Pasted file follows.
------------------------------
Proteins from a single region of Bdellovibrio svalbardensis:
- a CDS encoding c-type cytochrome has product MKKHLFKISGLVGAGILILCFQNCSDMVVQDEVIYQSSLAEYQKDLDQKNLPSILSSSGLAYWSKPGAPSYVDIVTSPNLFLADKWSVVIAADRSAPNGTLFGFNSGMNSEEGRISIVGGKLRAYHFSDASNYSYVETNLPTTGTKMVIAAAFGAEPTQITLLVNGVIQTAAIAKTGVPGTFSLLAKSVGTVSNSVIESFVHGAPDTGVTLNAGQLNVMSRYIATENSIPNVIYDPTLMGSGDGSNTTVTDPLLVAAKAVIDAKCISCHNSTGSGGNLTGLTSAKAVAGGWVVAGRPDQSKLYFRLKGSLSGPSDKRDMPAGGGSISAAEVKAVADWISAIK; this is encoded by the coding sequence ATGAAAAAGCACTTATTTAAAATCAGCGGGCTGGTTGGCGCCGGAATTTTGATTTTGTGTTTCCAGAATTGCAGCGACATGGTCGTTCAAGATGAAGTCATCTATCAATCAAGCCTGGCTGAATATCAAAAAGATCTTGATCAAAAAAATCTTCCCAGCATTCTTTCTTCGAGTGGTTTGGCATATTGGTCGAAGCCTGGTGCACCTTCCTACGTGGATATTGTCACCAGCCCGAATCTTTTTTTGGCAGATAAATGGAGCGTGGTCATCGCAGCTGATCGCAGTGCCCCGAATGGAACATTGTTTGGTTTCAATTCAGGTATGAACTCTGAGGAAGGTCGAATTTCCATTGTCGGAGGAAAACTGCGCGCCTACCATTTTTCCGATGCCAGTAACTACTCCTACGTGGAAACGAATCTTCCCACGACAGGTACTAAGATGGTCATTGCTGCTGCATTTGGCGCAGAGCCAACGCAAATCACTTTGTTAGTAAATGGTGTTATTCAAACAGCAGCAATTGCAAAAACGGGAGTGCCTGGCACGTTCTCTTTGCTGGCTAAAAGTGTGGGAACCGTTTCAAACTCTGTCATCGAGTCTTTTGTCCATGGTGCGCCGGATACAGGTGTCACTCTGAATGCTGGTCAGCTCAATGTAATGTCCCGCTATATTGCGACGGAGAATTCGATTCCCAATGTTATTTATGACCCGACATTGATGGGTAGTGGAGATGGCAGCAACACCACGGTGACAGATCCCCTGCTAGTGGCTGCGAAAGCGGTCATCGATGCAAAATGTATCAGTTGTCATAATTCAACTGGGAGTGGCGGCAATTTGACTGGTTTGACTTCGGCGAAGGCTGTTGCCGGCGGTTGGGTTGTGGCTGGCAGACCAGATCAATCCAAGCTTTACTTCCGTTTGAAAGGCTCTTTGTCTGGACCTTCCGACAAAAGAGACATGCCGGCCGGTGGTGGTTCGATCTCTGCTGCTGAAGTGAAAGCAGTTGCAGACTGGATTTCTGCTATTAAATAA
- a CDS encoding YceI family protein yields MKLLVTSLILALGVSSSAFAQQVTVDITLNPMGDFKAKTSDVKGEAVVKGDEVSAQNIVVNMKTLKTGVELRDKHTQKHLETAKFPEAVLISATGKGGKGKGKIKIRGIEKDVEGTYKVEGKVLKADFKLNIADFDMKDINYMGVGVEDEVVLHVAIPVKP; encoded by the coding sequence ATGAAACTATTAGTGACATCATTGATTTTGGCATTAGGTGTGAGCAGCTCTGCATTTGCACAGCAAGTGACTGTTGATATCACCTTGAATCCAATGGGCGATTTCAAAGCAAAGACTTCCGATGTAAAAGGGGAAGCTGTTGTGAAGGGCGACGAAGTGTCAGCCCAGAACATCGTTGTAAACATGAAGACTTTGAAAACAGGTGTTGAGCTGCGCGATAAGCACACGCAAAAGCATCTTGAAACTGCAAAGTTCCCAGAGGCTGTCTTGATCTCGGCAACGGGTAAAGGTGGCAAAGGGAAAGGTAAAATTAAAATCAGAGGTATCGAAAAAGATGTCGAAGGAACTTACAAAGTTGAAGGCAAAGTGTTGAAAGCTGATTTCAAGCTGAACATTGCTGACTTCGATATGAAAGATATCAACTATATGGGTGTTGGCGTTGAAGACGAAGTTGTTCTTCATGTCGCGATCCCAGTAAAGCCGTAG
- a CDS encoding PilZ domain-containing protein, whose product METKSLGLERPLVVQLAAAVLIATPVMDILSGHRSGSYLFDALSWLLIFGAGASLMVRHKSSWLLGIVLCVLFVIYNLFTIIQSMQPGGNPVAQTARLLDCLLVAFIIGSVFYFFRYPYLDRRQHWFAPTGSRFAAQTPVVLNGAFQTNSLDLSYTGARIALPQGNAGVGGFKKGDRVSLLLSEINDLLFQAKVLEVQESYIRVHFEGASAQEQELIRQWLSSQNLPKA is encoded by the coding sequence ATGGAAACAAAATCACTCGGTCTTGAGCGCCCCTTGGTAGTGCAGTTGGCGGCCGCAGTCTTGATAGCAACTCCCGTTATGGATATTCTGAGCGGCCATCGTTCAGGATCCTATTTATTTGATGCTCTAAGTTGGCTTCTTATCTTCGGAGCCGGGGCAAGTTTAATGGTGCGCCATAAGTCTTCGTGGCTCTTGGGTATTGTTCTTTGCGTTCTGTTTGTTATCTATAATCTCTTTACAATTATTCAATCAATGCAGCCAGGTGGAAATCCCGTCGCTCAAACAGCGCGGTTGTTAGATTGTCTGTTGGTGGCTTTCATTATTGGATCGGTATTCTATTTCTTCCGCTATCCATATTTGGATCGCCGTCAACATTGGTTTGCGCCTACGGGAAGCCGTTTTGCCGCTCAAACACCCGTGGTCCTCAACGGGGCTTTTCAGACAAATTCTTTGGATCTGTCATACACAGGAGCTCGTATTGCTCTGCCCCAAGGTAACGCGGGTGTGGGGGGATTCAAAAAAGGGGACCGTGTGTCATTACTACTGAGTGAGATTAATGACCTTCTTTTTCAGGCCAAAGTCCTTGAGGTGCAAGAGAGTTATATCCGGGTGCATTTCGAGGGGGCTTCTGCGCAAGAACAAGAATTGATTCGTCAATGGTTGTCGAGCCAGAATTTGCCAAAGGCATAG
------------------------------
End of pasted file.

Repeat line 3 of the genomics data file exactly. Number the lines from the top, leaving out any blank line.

- a CDS encoding YceI family protein yields MKLLVTSLILALGVSSSAFAQQVTVDITLNPMGDFKAKTSDVKGEAVVKGDEVSAQNIVVNMKTLKTGVELRDKHTQKHLETAKFPEAVLISATGKGGKGKGKIKIRGIEKDVEGTYKVEGKVLKADFKLNIADFDMKDINYMGVGVEDEVVLHVAIPVKP; encoded by the coding sequence ATGAAACTATTAGTGACATCATTGATTTTGGCATTAGGTGTGAGCAGCTCTGCATTTGCACAGCAAGTGACTGTTGATATCACCTTGAATCCAATGGGCGATTTCAAAGCAAAGACTTCCGATGTAAAAGGGGAAGCTGTTGTGAAGGGCGACGAAGTGTCAGCCCAGAACATCGTTGTAAACATGAAGACTTTGAAAACAGGTGTTGAGCTGCGCGATAAGCACACGCAAAAGCATCTTGAAACTGCAAAGTTCCCAGAGGCTGTCTTGATCTCGGCAACGGGTAAAGGTGGCAAAGGGAAAGGTAAAATTAAAATCAGAGGTATCGAAAAAGATGTCGAAGGAACTTACAAAGTTGAAGGCAAAGTGTTGAAAGCTGATTTCAAGCTGAACATTGCTGACTTCGATATGAAAGATATCAACTATATGGGTGTTGGCGTTGAAGACGAAGTTGTTCTTCATGTCGCGATCCCAGTAAAGCCGTAG